Building optimism and resilience in young people is considered by many, key in addressing mental health issues across our society today. With the rate of students suffering anxiety and depression a growing concern, schools are uniquely placed to teach healthy student attitudes and self-awareness.
Knox Grammar School
Countless studies have been conducted on optimism and resilience and most of them support the same conclusions: a positive outlook can have a significant impact on mental and physical health, particularly in children and adolescents.
Clearly, optimism is a trait that should become more common, judging by Winston Churchill’s famous quote that ‘a pessimist sees the difficulty in every opportunity; an optimist sees the opportunity in every difficulty.’ Fortunately, optimism and resilience are attributes that can be learned. Leading authorities in the field of positive psychology, define optimism as reacting to problems with a sense of confidence and high personal ability.
While the challenges for our children seem to be both numerous and at times confronting, it is my belief that young people should look to the future with optimism. Our students are not being sent off into a dislocated and ruinous world, full of chaos and disaster. The world is not broken; it is easy to be scared by the horrors of the media, to conclude that everything is terrible and that the only attitude that makes sense is one of profound pessimism.
It is imperative to encourage children to believe in the power of optimism and to embrace challenges as a way of building their resilience. They need to recognise the reality of the uncertainty and challenges of our world. Learning to be resilient involves failure, feedback and a fair dollop of optimism. The ability to bounce back and maintain buoyancy in the sea of life is a skill that can and should be explicitly taught in homes and schools.
By teaching children to challenge negative self-talk and replacing pessimistic thoughts with more positive ones, they can learn how to become more optimistic. In other words, learned optimism involves young people developing the ability to engage in realistic thinking. To recognise that most problems are time-sensitive, we encourage our students to foster a sense of control in a given situation.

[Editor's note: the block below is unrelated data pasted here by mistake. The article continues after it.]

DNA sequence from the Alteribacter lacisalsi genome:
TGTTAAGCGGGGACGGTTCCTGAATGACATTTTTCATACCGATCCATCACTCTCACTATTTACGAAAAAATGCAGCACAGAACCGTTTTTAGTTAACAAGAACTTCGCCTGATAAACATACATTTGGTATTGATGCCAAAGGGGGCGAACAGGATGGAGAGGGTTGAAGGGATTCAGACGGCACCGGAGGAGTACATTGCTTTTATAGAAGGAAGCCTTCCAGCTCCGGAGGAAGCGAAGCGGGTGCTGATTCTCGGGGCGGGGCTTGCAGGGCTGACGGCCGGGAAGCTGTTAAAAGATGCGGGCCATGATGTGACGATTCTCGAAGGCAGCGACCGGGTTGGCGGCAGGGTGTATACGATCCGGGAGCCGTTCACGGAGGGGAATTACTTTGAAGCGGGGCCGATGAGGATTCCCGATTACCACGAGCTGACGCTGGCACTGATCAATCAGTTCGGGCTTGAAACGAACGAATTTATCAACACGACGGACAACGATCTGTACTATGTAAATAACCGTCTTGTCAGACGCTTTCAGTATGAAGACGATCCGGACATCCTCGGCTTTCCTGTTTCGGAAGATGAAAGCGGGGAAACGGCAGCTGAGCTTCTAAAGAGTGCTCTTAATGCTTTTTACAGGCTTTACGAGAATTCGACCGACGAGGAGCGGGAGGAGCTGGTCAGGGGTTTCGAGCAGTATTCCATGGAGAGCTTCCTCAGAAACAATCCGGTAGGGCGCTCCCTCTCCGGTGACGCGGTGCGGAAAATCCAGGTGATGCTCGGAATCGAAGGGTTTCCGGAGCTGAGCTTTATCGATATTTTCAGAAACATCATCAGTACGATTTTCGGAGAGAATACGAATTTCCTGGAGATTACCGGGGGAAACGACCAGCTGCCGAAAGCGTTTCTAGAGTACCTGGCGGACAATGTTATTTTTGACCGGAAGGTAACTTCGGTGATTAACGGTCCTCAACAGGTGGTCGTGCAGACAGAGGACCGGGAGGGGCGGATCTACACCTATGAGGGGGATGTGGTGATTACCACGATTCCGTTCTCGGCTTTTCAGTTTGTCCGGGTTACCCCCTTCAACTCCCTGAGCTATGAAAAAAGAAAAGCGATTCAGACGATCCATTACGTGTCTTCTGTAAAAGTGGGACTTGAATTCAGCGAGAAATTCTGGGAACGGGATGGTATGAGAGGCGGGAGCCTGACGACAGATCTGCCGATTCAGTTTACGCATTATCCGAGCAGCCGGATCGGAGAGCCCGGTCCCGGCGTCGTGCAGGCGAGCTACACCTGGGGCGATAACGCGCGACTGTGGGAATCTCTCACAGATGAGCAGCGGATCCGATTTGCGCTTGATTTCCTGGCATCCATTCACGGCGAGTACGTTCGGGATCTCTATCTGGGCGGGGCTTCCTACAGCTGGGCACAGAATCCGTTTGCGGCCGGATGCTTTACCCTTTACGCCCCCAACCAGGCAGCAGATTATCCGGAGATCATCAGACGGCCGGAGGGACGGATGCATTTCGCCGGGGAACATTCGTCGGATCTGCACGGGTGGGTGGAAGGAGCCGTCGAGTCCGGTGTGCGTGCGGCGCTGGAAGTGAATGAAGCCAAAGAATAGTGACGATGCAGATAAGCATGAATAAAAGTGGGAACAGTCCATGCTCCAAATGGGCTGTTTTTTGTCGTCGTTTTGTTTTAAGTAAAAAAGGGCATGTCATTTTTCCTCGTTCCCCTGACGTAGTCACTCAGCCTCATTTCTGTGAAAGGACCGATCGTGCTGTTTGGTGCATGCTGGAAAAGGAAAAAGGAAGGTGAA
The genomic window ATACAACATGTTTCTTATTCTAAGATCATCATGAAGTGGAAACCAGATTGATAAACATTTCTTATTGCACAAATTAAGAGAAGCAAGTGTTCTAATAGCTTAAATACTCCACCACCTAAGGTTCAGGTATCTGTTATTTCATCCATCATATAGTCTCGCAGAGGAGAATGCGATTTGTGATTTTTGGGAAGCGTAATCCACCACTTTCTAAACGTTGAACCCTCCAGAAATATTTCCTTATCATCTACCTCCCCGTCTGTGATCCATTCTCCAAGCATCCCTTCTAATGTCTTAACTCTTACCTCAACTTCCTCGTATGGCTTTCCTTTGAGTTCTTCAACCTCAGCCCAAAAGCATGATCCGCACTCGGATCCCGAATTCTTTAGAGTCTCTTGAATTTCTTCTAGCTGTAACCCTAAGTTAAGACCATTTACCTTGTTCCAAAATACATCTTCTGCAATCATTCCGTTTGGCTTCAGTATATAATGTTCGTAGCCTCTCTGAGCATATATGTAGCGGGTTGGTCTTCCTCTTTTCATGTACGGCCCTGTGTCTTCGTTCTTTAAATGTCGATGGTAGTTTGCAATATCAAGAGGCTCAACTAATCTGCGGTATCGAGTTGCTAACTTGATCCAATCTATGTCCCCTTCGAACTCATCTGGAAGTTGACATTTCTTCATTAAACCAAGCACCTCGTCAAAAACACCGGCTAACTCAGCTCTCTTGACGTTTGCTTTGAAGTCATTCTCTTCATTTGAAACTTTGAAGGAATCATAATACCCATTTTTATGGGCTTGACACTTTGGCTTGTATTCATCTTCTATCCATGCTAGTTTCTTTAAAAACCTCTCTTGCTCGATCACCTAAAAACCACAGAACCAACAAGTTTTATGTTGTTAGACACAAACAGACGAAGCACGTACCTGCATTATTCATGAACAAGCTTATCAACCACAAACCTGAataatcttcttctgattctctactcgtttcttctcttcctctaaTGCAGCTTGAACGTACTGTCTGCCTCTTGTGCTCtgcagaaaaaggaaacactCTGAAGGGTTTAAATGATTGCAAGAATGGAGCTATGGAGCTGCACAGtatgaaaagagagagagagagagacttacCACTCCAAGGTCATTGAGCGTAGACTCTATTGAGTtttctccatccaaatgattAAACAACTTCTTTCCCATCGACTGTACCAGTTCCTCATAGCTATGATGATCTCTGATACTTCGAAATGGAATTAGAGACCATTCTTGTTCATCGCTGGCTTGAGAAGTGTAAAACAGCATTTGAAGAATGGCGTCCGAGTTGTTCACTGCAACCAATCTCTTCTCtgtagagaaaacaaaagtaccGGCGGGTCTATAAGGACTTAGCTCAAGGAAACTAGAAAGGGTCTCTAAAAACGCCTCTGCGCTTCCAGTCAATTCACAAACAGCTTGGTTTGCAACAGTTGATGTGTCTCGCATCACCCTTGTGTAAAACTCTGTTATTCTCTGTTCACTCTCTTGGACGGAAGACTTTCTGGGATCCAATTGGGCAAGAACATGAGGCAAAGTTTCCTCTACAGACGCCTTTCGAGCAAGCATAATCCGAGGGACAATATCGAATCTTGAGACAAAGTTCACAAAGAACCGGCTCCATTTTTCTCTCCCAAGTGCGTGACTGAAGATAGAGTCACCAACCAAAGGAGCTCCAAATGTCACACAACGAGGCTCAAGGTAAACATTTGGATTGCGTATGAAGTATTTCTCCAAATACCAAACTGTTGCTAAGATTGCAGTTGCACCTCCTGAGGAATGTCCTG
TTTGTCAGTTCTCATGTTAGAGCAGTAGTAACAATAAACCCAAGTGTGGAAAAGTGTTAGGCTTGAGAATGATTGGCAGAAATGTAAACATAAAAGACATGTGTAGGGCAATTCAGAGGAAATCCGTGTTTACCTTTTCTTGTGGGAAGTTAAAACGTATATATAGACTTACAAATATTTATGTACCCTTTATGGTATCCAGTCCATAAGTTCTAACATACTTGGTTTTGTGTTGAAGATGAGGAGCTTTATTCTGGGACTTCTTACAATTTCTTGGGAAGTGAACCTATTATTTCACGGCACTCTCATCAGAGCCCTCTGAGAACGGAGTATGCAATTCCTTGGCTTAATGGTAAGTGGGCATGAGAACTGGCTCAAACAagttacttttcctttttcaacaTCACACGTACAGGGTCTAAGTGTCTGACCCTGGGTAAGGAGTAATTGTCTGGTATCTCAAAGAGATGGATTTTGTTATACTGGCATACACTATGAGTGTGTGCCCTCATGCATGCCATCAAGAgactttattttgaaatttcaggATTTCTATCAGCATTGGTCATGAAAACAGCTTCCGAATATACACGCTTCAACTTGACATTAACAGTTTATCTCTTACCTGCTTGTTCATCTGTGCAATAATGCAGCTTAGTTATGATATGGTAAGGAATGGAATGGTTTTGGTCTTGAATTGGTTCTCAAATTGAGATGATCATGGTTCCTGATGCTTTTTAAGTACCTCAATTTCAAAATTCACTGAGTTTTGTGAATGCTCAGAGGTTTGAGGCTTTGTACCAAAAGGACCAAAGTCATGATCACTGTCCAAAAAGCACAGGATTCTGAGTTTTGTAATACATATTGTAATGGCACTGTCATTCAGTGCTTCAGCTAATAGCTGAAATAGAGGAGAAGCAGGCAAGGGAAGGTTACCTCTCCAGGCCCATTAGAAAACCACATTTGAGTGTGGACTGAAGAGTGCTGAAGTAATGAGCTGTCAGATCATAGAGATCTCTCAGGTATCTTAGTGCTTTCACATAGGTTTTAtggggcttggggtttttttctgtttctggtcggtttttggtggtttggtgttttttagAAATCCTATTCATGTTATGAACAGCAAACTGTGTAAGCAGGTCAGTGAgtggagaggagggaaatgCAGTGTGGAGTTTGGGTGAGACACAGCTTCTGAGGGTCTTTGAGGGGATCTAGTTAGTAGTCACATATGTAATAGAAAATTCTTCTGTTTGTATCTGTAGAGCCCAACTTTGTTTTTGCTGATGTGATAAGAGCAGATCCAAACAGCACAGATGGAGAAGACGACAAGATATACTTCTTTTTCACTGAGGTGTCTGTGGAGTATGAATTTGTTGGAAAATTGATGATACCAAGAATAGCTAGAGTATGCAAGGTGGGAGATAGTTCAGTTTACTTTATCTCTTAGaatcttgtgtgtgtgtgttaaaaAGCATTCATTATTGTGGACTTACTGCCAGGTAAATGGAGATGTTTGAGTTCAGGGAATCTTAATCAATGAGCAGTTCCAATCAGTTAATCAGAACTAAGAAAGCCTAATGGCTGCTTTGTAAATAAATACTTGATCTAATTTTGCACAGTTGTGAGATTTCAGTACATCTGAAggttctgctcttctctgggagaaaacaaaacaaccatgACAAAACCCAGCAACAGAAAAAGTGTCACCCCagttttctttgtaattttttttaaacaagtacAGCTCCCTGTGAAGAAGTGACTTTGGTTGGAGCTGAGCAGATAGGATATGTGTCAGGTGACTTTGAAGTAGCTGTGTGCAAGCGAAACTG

The creation of the Research Institute for Children and Adolescents (RICA) reflects our ongoing commitment to improve the lives of young people. The School’s vision is for the Institute’s innovative research to lead to changes in policy and practice, thus enhancing the wellbeing of young people.
Currently, the Institute is collaborating with the University of Melbourne’s Centre for Wellbeing Science, leading a systematic review of academic literature in the field of evidence-based wellbeing practices in education.
This research is complemented by a systematic review and meta-analysis by our Science of Welling (SOW) Team investigating the practical evidence-based interventions that underpin our Total Fitness model of holistic wellbeing.
There is no doubt that developing a more hopeful pattern of thinking can only help our young people more successfully navigate the inevitable failures and mistakes that appear throughout life.
With the work of RICA and our SOW Teams, Knox is committed to building in our students the knowledge and skills needed to overcome the everyday stressors that are associated with children and adolescence. Our commitment is to design and implement evidencebased programs to develop resilience and positive mental health, so just like our recent graduates, when our young men walk out of the gates, they can work through challenges by learning to face them in a more deliberate and positive manner.
This is a challenge worth pursuing and investing in.
SCIENCE OF WELLBEING (SOW) TEAM SOW aims to enhance the wellbeing of each member of our School community. Bringing together a team of Clinical Psychologists, PhD researchers and experienced educators, SOW works to promote the practical application of evidence-based wellbeing science initiatives. Visit https://sow.knox.nsw.edu.au for research-based parenting articles and more information.
RESEARCH INSTITUTE FOR CHILDREN AND ADOLESCENTS (RICA) The core purpose of the Institute is to improve the academic and personal wellbeing of young people through research and application. For more information visit: https://www.rica.nsw.edu.au.
Mr Scott James, Headmaster
This article was first published in the December 2022 edition of The Thistle.
29 May 2023
The Knox Careers Night will be held tomorrow, Tuesday 30 May 2023, commencing at 5.30pm, and is open to Years 10 to 12 students and their parents.
25 May 2023
In celebration of the numerous cultures that comprise our boarding community, last weekend families were invited to our annual Back to Country event.
22 May 2023
Knox Gala Day 2023 was one to remember, with a big Rugby 1st XV win capping off a fantastic sunny day full of delicious food, excellent music and exciting live sport.
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